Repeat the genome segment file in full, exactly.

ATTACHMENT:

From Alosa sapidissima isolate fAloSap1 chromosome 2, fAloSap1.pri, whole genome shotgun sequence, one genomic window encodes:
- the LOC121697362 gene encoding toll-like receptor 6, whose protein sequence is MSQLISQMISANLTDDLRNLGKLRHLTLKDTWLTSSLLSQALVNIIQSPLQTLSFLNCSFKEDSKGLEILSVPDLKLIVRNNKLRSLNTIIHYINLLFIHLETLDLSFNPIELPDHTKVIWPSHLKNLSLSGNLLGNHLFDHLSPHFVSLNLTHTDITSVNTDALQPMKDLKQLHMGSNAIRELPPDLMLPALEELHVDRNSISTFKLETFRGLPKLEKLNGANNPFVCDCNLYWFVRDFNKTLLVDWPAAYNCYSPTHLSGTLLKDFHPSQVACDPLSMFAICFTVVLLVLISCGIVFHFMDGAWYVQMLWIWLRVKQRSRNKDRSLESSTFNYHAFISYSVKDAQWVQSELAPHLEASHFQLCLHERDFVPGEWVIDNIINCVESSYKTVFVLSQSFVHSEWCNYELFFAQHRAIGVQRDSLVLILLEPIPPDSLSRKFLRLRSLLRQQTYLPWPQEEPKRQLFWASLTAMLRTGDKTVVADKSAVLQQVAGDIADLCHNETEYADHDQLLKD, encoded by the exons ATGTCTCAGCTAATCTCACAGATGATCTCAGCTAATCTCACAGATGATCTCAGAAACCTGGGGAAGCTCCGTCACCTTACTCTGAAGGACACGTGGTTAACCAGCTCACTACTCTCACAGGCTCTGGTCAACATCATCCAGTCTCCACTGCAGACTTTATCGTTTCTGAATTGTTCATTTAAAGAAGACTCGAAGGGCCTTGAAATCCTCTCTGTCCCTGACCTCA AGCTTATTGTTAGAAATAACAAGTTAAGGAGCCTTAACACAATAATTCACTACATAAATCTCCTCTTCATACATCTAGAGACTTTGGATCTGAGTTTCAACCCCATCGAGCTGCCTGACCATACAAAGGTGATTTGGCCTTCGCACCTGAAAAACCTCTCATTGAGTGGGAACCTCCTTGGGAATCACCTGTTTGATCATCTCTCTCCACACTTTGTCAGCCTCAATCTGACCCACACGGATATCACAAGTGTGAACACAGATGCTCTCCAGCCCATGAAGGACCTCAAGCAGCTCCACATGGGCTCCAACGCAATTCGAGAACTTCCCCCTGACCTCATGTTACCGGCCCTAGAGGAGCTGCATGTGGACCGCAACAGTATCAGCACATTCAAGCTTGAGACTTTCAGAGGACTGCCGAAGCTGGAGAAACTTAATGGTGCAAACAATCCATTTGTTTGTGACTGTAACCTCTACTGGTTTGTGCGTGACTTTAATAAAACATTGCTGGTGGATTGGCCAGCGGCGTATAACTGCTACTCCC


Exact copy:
From Alosa sapidissima isolate fAloSap1 chromosome 2, fAloSap1.pri, whole genome shotgun sequence, one genomic window encodes:
- the LOC121697362 gene encoding toll-like receptor 6, whose protein sequence is MSQLISQMISANLTDDLRNLGKLRHLTLKDTWLTSSLLSQALVNIIQSPLQTLSFLNCSFKEDSKGLEILSVPDLKLIVRNNKLRSLNTIIHYINLLFIHLETLDLSFNPIELPDHTKVIWPSHLKNLSLSGNLLGNHLFDHLSPHFVSLNLTHTDITSVNTDALQPMKDLKQLHMGSNAIRELPPDLMLPALEELHVDRNSISTFKLETFRGLPKLEKLNGANNPFVCDCNLYWFVRDFNKTLLVDWPAAYNCYSPTHLSGTLLKDFHPSQVACDPLSMFAICFTVVLLVLISCGIVFHFMDGAWYVQMLWIWLRVKQRSRNKDRSLESSTFNYHAFISYSVKDAQWVQSELAPHLEASHFQLCLHERDFVPGEWVIDNIINCVESSYKTVFVLSQSFVHSEWCNYELFFAQHRAIGVQRDSLVLILLEPIPPDSLSRKFLRLRSLLRQQTYLPWPQEEPKRQLFWASLTAMLRTGDKTVVADKSAVLQQVAGDIADLCHNETEYADHDQLLKD, encoded by the exons ATGTCTCAGCTAATCTCACAGATGATCTCAGCTAATCTCACAGATGATCTCAGAAACCTGGGGAAGCTCCGTCACCTTACTCTGAAGGACACGTGGTTAACCAGCTCACTACTCTCACAGGCTCTGGTCAACATCATCCAGTCTCCACTGCAGACTTTATCGTTTCTGAATTGTTCATTTAAAGAAGACTCGAAGGGCCTTGAAATCCTCTCTGTCCCTGACCTCA AGCTTATTGTTAGAAATAACAAGTTAAGGAGCCTTAACACAATAATTCACTACATAAATCTCCTCTTCATACATCTAGAGACTTTGGATCTGAGTTTCAACCCCATCGAGCTGCCTGACCATACAAAGGTGATTTGGCCTTCGCACCTGAAAAACCTCTCATTGAGTGGGAACCTCCTTGGGAATCACCTGTTTGATCATCTCTCTCCACACTTTGTCAGCCTCAATCTGACCCACACGGATATCACAAGTGTGAACACAGATGCTCTCCAGCCCATGAAGGACCTCAAGCAGCTCCACATGGGCTCCAACGCAATTCGAGAACTTCCCCCTGACCTCATGTTACCGGCCCTAGAGGAGCTGCATGTGGACCGCAACAGTATCAGCACATTCAAGCTTGAGACTTTCAGAGGACTGCCGAAGCTGGAGAAACTTAATGGTGCAAACAATCCATTTGTTTGTGACTGTAACCTCTACTGGTTTGTGCGTGACTTTAATAAAACATTGCTGGTGGATTGGCCAGCGGCGTATAACTGCTACTCCC